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Table of Contents    
Year : 2017  |  Volume : 65  |  Issue : 1  |  Page : 195-198

Unilateral moyamoya disease with co-existing arteriovenous malformation

Department of Neurosurgery, National Institute of Mental Health and Neurosciences, Bengaluru, Karnataka, India

Date of Web Publication12-Jan-2017

Correspondence Address:
Dr. Kannepalli N Rao
Department of Neurosurgery, National Institute of Mental Health and Neurosciences, Bengaluru - 560 029, Karnataka
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Source of Support: None, Conflict of Interest: None

DOI: 10.4103/0028-3886.198230

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How to cite this article:
Sadashiva N, Rao KN, Somanna S. Unilateral moyamoya disease with co-existing arteriovenous malformation. Neurol India 2017;65:195-8

How to cite this URL:
Sadashiva N, Rao KN, Somanna S. Unilateral moyamoya disease with co-existing arteriovenous malformation. Neurol India [serial online] 2017 [cited 2020 Jul 4];65:195-8. Available from:


We present the history of a 38-year-old male patient who had four episodes of seizures over the last 15 months. He had no neurological deficits on detailed clinical examination. Computed tomogram (CT) of the head was suggestive of a right postero-frontal arteriovenous malformation (AVM) [Figure 1]a. The angiogram revealed stenosis of the right internal carotid artery (ICA) with multiple moyamoya collateral vessels (MMCV) [Figure 1]b,[Figure 1]c,[Figure 1]d. The AVM drained into the superior sagittal sinus without any drainage into the deep venous system [Figure 1]e,[Figure 1]f,[Figure 1]g. The left ICA, anterior cerebral artery (ACA), and middle cerebral artery (MCA) were filling normally [Figure 1]h. The patient was conservatively managed on antiepileptics and was asymptomatic at a 3-year follow-up.
Figure 1: (a) Computed tomogram of the brain shows right frontal region hyperdensities with serpentine vessels suggestive of arteriovenous malformation. (b and c) The figures show an angiogram with the right internal carotid artery (ICA) injection showing the supraclinoid ICA stenosis with basal collaterals. (d and e) The figure shows an arteriovenous malformation fed by the middle cerebral and anterior cerebral arteries. (f) The figure shows a lateral view showing AVM with draining veins. (g) The figure shows an anteroposterior view, AVM with draining vein draining to the superior sagittal sinus. (h) The figure shows the left ICA injection showing the AVM fed by the right ACA which is filling from the left ICA

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The co-existence of moyamoya disease (MMD) with AVM is very rare and 26 such cases have been reported.[1],[2],[3],[4],[5],[6],[7],[8],[9],[10],[11],[12],[13],[14],[15],[16],[17],[18],[19],[20],[21] Some suggest that MMD may progress due to angiogenic factors released by sequestered platelets in the AVM. The progressive vascular occlusions may occur due to stress of increased blood flow causing intimal hyperplasia leading to stenosis.[21] It is also proposed that in MMD, the perforating vessels and end capillaries dilate due to ischemia but the capillary linkage is inadequate to reach the cortex, hence the increased blood flow is diverted into the normal draining veins. As a result, these veins become dilated, mimicking an AVM.[22] A report suggesting AVM as being secondary to MMD demonstrated the development of AVM in a patient with MMD after 8 years.[19] Both arguments exist where AVM is implicated as the causative factor of MMD, and vice versa.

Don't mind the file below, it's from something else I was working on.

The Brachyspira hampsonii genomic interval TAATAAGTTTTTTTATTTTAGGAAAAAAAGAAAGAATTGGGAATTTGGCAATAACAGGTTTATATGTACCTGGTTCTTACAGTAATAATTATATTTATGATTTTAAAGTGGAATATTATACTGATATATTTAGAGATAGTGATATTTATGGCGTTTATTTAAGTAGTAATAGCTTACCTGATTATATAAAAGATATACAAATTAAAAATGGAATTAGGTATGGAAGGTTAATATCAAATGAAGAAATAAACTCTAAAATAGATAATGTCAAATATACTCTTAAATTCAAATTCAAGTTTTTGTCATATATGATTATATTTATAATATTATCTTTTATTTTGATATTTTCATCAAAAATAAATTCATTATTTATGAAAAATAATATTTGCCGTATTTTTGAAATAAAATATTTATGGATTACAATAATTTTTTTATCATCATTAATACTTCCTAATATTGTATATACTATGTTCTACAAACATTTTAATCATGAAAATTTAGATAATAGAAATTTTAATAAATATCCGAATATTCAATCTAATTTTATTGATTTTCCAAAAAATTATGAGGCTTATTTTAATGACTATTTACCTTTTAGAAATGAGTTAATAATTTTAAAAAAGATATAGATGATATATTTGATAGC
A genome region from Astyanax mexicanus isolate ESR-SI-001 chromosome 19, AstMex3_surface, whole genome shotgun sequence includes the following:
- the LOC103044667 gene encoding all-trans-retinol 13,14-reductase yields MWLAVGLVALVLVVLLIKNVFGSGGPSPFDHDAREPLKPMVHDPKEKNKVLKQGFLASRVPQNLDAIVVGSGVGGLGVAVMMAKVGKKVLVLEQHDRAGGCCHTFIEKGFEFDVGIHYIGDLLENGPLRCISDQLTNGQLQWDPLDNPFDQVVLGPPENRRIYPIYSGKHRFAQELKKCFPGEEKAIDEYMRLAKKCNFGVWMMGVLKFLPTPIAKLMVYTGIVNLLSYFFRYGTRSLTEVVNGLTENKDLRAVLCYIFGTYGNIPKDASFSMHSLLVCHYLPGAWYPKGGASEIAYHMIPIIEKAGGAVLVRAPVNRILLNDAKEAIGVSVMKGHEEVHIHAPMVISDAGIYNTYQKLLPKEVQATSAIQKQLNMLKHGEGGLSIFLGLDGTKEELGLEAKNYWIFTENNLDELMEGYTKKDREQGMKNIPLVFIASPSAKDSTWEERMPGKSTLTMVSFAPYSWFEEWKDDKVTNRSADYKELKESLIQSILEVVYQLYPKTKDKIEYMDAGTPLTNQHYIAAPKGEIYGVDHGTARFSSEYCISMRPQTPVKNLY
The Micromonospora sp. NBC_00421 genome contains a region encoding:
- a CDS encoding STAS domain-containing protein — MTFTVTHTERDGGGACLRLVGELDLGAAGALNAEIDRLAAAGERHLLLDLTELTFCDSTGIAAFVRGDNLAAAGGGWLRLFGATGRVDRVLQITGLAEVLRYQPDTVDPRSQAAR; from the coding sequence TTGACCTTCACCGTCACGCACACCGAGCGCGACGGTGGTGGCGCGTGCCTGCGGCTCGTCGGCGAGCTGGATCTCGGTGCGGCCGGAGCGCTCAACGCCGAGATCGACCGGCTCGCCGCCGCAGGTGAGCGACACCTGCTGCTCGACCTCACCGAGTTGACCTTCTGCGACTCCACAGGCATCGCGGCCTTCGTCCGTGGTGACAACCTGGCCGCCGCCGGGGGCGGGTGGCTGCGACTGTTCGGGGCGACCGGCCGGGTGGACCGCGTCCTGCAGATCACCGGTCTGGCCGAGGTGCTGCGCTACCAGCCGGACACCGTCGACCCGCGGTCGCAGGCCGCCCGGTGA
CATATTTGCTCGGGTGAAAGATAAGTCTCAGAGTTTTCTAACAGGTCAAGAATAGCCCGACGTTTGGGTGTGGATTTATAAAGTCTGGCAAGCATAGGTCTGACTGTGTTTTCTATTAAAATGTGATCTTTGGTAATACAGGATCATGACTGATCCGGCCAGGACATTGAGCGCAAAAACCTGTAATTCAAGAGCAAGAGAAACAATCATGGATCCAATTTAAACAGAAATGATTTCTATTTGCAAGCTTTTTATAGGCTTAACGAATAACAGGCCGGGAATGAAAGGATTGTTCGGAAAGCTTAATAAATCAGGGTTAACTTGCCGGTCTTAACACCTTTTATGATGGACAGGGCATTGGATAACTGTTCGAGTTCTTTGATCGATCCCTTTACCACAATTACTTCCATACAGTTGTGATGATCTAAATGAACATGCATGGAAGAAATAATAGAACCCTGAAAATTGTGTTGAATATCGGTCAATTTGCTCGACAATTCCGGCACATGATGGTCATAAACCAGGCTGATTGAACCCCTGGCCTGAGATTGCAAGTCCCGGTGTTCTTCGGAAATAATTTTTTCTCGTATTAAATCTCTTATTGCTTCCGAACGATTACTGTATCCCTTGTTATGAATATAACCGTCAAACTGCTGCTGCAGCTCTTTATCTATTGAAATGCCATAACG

We had previously published the largest Indian series of operated MMD cases from our institute.[23] To the best of our knowledge, the present case is only the seventh case in literature having an AVM with unilateral MMD.[21] Of the 26 cases of MMD accompanied by an AVM reported, 18 presented with cerebral ischemia, whereas six had bleed and two had headache [Table 1].[21]
Table 1: Summary of cases reported with an arteriovenous malformation (AVM) accompanied by moyamoya disease (MMD)

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The principles of managing AVM with MMD are in direct conflict and comprise the most interesting aspect of this condition. Revascularization procedures may lead to the enlargement of the AVM nidus due to recruitment of new collaterals.[19] The AVM is clinically silent in most cases, and hence can be managed conservatively.[22] Radiosurgery has been used to treat AVMs in MMD, but the latent period for the resolution of AVM exposes the patient to further ischemic insults due to progression of MMD. This is especially true when the AVM is fed by MMCV. AVM resection alone has been done in three cases, and 3 patients have undergone AVM resection along with a revascularization procedure.[21] Craniotomy for treatment of AVM may, however, interrupt the MMCVs, exacerbating ischemia. Normal-perfusion pressure breakthrough, seen in AVM surgery, may be problematic in the presence of friable MMCVs. Thus, the timing, ideal treatment modality, and the pathology that needs to be dealt first, is a matter of debate.

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Conflicts of interest

There are no conflicts of interest.

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